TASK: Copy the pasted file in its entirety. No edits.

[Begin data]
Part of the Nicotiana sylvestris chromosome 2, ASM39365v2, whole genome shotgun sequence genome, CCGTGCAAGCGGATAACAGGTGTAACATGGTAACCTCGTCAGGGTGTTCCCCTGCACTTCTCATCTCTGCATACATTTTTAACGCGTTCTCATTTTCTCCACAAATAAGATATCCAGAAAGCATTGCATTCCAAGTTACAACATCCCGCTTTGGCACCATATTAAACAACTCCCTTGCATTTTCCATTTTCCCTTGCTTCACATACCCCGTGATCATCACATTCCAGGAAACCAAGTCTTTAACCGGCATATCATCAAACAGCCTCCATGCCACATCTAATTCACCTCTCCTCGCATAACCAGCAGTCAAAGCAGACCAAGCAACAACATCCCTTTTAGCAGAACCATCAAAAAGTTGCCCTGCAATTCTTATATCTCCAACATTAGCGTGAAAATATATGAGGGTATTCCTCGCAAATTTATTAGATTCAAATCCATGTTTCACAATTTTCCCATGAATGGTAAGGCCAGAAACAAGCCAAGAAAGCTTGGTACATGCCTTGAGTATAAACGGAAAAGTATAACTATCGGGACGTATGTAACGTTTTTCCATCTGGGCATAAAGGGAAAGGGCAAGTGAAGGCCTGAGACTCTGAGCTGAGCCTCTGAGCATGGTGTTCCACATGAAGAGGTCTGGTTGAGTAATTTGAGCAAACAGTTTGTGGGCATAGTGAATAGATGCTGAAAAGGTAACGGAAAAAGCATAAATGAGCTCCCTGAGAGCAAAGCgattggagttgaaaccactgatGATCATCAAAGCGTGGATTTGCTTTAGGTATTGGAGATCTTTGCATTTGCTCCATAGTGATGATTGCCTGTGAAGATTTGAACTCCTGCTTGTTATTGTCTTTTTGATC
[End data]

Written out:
Part of the Nicotiana sylvestris chromosome 2, ASM39365v2, whole genome shotgun sequence genome, CCGTGCAAGCGGATAACAGGTGTAACATGGTAACCTCGTCAGGGTGTTCCCCTGCACTTCTCATCTCTGCATACATTTTTAACGCGTTCTCATTTTCTCCACAAATAAGATATCCAGAAAGCATTGCATTCCAAGTTACAACATCCCGCTTTGGCACCATATTAAACAACTCCCTTGCATTTTCCATTTTCCCTTGCTTCACATACCCCGTGATCATCACATTCCAGGAAACCAAGTCTTTAACCGGCATATCATCAAACAGCCTCCATGCCACATCTAATTCACCTCTCCTCGCATAACCAGCAGTCAAAGCAGACCAAGCAACAACATCCCTTTTAGCAGAACCATCAAAAAGTTGCCCTGCAATTCTTATATCTCCAACATTAGCGTGAAAATATATGAGGGTATTCCTCGCAAATTTATTAGATTCAAATCCATGTTTCACAATTTTCCCATGAATGGTAAGGCCAGAAACAAGCCAAGAAAGCTTGGTACATGCCTTGAGTATAAACGGAAAAGTATAACTATCGGGACGTATGTAACGTTTTTCCATCTGGGCATAAAGGGAAAGGGCAAGTGAAGGCCTGAGACTCTGAGCTGAGCCTCTGAGCATGGTGTTCCACATGAAGAGGTCTGGTTGAGTAATTTGAGCAAACAGTTTGTGGGCATAGTGAATAGATGCTGAAAAGGTAACGGAAAAAGCATAAATGAGCTCCCTGAGAGCAAAGCgattggagttgaaaccactgatGATCATCAAAGCGTGGATTTGCTTTAGGTATTGGAGATCTTTGCATTTGCTCCATAGTGATGATTGCCTGTGAAGATTTGAACTCCTGCTTGTTATTGTCTTTTTGATC